How Packaging Influences Price
We all know that buying in bulk usually yields the lowest unit cost. But there’s a lot more to packaging than just the quantity of product within the box. Here are just a few examples.
Features added to packaging for the convenience of the user are quite common and often lead to higher prices. Consider the zip tops on bags for shredded cheese. That feature makes it easier to access the product and may help to keep it fresh longer. That may be valuable to you depending on your needs. If you’re using an entire bag of shredded cheese in a recipe, easy access and resealing are probably not as important as the quality of the product itself. Paying more for a product with such features would be a mistake in such a situation. If you sprinkle a little cheese on your salad each day, then the convenience may be well worth any added packaging cost.
As a migraine sufferer I was excited when Excedrin pain reliever came out with the new Excedrin Migraine product. Listening carefully to the commercial I learned that the product was exactly the same as Extra Strength Excedrin, but the label had additional information about migraines. I suppose that some users got more relief from the placebo effect of not knowing they were taking the same medicine, but paying more for the same product wasn’t going to help me at all.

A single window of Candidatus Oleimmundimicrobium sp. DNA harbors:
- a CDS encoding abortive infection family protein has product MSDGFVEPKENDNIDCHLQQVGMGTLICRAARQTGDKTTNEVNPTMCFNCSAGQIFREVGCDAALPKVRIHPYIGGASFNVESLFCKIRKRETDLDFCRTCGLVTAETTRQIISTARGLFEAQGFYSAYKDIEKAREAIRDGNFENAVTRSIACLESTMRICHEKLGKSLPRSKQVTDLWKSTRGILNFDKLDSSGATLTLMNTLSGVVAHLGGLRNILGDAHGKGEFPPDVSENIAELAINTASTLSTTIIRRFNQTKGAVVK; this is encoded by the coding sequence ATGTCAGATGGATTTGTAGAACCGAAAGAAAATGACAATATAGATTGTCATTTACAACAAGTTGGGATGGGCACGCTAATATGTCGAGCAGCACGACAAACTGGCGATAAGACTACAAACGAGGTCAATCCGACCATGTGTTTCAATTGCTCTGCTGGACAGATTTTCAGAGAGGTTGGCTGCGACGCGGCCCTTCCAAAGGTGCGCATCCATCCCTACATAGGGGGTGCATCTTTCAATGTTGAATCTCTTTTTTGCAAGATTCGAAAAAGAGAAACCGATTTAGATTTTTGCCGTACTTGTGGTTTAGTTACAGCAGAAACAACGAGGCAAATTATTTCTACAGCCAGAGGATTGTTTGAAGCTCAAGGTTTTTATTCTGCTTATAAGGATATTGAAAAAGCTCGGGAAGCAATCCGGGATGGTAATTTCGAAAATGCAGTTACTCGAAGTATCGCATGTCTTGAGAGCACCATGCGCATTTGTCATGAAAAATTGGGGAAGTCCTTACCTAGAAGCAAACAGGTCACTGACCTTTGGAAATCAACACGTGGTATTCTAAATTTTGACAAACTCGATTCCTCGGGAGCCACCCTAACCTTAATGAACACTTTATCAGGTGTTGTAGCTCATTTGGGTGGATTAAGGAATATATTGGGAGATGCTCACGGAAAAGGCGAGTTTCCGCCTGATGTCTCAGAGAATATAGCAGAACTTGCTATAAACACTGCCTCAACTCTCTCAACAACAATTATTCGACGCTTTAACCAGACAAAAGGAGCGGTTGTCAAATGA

Rather than label their product “High Unit Cost” the marketers at many snack companies ingeniously came up with “100 Calorie Packs” and similar names instead. By appealing to dieters who still want an occasional treat, these companies are able to sell their products at a much higher price than larger quantity packages. Again, some people may find this package size useful and worth the added cost, but anyone eating multiple packs would be better served financially to buy in larger quantities. Another example of portioned packaging is how small packages of M&Ms are labeled “Fun Size.” I always laugh when I see that since I know that eating an extra large bag of M&Ms would be a lot more fun!
It shouldn’t come as a surprise that manufacturers offer products in many different packages. Different people will benefit from each of the types of packaging. It’s important to realize that when you make a purchase, you are paying for more than just the product inside. Depending on the type of package you choose, you may also be paying for a convenience feature, special label, pre-portioned serving or one of many other packaging costs. Understanding the premiums paid for the different types of packaging will help you to decide if it’s worth the price.
What other ways have you seen packaging influence price?
Thursday, February 26th, 2009 at 5:42 am